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Thompsons Creek Dam NSW
Posted: 14/09/06 10:00:00 (Australia/Sydney)
This arcticle has been viewed 10919 times.
from Lidsdale, NSW
▲TopThompsons Creek Dam NSW
The bell tolled (or alarm clock as it were) at 7am signifying a 4hr sleep. Even with the 2-2 1/2hr drive we would still be there with plenty of time to fish. Generally like most other Trout waters Thompsons Creek Dam fishes better at midday to late afternoon. This is the time that the air and water temperatures have warmed up sufficiently to trigger the hatches.
ME = E / DTW
ME = Maximum Excitement E = Excitement DTW = Distance To Water
If E where to equal 100 out of 10 so too does ME eventually (when you are lake side)
For me, Fishing is the only pursuit that allows one to relive the pure excitement experienced in oneâs youth.
After arriving at the Dam we parked the car and readied for the half a kilometre walk to the water. We couldnât have asked for a better day. Warm (air temp around 19 degrees), bright, very little cloud cover and only a slight wind.
trout season was just about to open for the rest of NSW. Thompsons Creek Dam however has no closed season. It is a Blue Ribbon waterway though, which means âNo Bait Fishingâ it is Lure and Fly only. The lead up road is unsealed and at a slight incline (approximately 15 degrees) at the top of the rise you are brought out to the center of the dam wall. The water was low, very low. I had never seen it at this level. The good thing about low water levels though is the fish are more concentrated.
www.spotters.com.au (Spotters) really come into their own here, giving a distinct advantage when polarizing cruising fish. As we worked the dam edge the water was shallow, only a foot deep (30cm for all you youngens). On sighting two fish we stopped moving immediately and just watched them. Fining beside each other then darting off into deeper water only to return to the same place. They were joined by another four making it six very nice fish less then ten metreâs in front of us.
The surface of the water was littered with Beetleâs and Flying Ants, but still no rises. Then more like tidying the place up then feeding one lazily sipped one off the surface. Changing to Black Spinner Dry fly which was the closest I had to a Flying Ant I cast out and waited, and waited, and waited. Picking it up and laying it down again due to the wind pushing it up against the bank. After presenting everything from Brown Spinner Dryâs to Black Beetle patternâs, Mrs Simponâs, Craigâs Night Time and Hamills Killerâs I reverted to the Olive bead head Woolly Bugger as that seemed to receive the most amount of interest.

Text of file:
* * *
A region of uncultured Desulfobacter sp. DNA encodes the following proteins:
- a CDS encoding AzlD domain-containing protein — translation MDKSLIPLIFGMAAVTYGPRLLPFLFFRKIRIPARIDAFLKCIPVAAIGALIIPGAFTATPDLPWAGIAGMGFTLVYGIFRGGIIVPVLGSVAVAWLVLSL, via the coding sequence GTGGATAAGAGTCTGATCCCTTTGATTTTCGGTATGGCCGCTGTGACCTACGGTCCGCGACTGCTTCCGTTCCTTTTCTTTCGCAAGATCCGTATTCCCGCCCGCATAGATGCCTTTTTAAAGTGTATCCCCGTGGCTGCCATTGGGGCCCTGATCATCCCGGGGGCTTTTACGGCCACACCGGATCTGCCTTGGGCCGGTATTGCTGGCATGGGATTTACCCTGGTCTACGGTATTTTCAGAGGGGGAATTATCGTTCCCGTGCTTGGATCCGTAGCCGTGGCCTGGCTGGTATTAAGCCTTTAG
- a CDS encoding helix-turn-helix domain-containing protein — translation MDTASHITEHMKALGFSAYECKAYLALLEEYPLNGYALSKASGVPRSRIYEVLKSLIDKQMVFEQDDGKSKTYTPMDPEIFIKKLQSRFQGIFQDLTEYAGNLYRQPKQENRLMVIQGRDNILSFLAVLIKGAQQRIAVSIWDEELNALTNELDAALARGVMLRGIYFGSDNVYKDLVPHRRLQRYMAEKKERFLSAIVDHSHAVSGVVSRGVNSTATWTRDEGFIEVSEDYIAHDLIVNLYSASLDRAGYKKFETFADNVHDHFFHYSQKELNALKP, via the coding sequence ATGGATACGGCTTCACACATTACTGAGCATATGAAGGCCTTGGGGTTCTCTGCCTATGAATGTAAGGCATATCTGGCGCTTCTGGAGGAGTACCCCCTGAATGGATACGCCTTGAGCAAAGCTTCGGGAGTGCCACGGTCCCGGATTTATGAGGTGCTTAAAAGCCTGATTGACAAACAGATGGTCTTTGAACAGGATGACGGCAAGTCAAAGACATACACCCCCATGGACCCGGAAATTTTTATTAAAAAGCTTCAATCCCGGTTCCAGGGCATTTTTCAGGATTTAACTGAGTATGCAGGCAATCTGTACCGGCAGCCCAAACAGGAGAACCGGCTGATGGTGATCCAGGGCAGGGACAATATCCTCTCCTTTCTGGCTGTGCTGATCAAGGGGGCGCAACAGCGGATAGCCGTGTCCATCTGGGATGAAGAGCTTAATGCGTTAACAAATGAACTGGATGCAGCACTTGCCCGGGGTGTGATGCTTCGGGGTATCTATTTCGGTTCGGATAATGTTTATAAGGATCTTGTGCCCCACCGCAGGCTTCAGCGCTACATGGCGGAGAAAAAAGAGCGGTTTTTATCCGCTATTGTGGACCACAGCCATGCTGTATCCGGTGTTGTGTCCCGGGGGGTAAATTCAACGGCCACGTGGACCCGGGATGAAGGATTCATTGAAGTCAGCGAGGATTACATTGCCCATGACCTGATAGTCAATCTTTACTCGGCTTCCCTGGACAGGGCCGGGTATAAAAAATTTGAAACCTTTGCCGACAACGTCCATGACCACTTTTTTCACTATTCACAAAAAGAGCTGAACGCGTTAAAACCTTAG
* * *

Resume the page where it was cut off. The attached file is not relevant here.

jiggler began to flick the Celta at the same group (as he had held off for the fly) yet nothing. Our frustration grew as there were good fish with quite a few sizable males among them, the group had now increased too. Then it happened BANG and Jaye was on. How dare they I thought. Taking a Celta over a Fly â sacrilege. And what a nice fish, after a very placid fight the nice little hen was brought into the shoreline. As she was picked up from the water and with every grip $50 per kilo eggs dotted the ground beneath her. They were spawning. I had thought it might have been a little early but as it turned out they had already begun. While it didnât really give us a leg up as to what they where feeding on (apart from eggs and I didnât have any Glow Bugs) it did let us know why they werenât interested in our offerings.
The next few hours proved slow as we were casting blind. I much prefer sight fishing if I can help it so hand Jaye the Fly rod. You know what happened donât you? Thats right as I continued to flick his Celta around he connected with a solid Rainbow and all I heard was âYeeHaaâ Turning to see a fish considerably bigger then mine breach the surface. The angst experienced when such a fish is hooked is overwhelming until it is landed. This experience was to be one of those that render our angst justified as the Rainbow had considerably more fight and was 9lb if not the magic 10. While it should have held it, it didnât, and as the tippet broke and the rod relaxed a synchronized Oooohhhh escaped our mouths. Somewhat deflated at what would have easily beaten both our PBâs we continued. After another two hens and one buck all taken on a replacement Olive Woolly Bugger. We decide to head back to where we had seen the fish spawning to see if they were ready to eat.
A small rise off shore, to far to cast at. One a little closer and to the left. Then a whopper three metreâs in front of him. âOh mate I have too!â exclaimed Jaye as he cast out just behind it. In a matter of seconds his line drew tight and another solid fish was landed. Blue Ribbon waters have a bag limit of 2 trout per person and while we are both very catch and release orientated, Trout is also one of my favorite fish. So while Jaye dispatched of the fish I had a few casts of his rod. It was less then one minute and before I was on, then another Rainbow was released. By this point in time fish were rising everywhere. As I frantically set up my fly rod Jaye continued to cast, hook, land and release fish.